Greater Montreal housing market slows down
MONTREAL - The housing market in the Greater Montreal area slowed significantly in the month of August compared to the same period a year earlier.
Overall, there were 2,397 real estate properties sold over the month, a drop of 16 per cent compared to last year, the Greater Montreal Real Estate Board reports.
However, the board's chairman says it is too early to see those results as an indicator of a widespread trend in the area.
"Summer is always a slower period in the resale market, but last year the market was unusually active seeing as were coming out of a recession," said board chairman Patrick Juaneda. "So it's too early to talk about a slowing market, especially seeing as sales are still up by eight per cent since the beginning of the year. It will be interesting to see how the market behaves in the fall, which is usually a more active period."
Multiplex properties – ranging from two to five lodgings – saw the biggest dip with a drop of 22 per cent, while single-family homes dropped 16 per cent and condominium sales went down 11 per cent.
The North Shore was the region least affected by the downward trend in sales, with a drop of only 11 per cent from last year, while the South Shore, Laval and Vaudreuil-Soulanges all saw decreases hovering around 18 per cent. For Montreal Island, the drop was 16 per cent compared to August, 2009.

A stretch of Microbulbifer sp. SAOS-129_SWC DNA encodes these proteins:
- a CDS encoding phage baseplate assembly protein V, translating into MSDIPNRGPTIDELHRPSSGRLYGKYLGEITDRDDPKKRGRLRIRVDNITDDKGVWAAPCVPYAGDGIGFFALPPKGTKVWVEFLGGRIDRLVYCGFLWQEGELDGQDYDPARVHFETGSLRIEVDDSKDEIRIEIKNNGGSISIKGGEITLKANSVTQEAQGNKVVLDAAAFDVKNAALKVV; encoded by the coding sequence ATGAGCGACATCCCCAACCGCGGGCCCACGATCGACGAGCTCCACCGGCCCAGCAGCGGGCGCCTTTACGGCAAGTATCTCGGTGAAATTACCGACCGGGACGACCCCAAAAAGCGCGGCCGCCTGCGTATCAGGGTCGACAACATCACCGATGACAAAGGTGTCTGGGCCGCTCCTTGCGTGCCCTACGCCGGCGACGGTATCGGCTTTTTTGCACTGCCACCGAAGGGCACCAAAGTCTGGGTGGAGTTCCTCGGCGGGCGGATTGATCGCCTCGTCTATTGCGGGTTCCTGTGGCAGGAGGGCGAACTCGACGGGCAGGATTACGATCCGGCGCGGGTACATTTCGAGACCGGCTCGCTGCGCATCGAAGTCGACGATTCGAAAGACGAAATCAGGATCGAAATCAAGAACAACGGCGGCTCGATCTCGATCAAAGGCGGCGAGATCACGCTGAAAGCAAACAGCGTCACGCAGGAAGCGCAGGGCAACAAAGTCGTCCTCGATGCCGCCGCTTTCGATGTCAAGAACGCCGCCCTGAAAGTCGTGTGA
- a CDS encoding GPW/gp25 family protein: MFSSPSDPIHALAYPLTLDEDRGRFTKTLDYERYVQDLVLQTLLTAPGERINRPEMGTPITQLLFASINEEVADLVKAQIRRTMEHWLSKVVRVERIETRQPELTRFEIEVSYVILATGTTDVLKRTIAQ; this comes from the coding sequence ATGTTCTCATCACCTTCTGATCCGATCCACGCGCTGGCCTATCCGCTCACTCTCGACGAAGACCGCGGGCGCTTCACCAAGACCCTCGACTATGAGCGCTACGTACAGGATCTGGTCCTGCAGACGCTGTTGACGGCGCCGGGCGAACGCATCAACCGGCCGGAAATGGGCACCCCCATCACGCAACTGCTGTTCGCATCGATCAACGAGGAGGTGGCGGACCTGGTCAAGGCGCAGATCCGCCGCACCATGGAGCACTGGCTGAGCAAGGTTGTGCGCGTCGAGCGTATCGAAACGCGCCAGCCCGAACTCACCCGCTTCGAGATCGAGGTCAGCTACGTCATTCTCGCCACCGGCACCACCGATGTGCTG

Prices for new real estate properties continued to rise, with the average price of a single-family home increasing seven per cent to $254,000, an average condominium went up nine per cent to $215,000 and an average multiplex rose 14 per cent to $395,000.
Conversely, it is taking less time for sellers to find buyers for their properties, with the average amount of time a property is on the market falling across the board. The average single-family home in the area sold in August was on the market for 69 days, or 10 fewer days than in 2009. Condominiums sold in an average of 79 days, a drop of 11 days.
Multiplexes had the most drastic change, falling from an average of 91 days on the market last year to 62 this year.
"The Montreal region's real estate market is currently a sellers market," Juaneda said. "It takes very little time to sell a property and the number of properties available on the market dropped for a 13th consecutive month in August, leaving fewer choices for buyers. Seeing as the market is tightening, the price of properties continued to rise in August."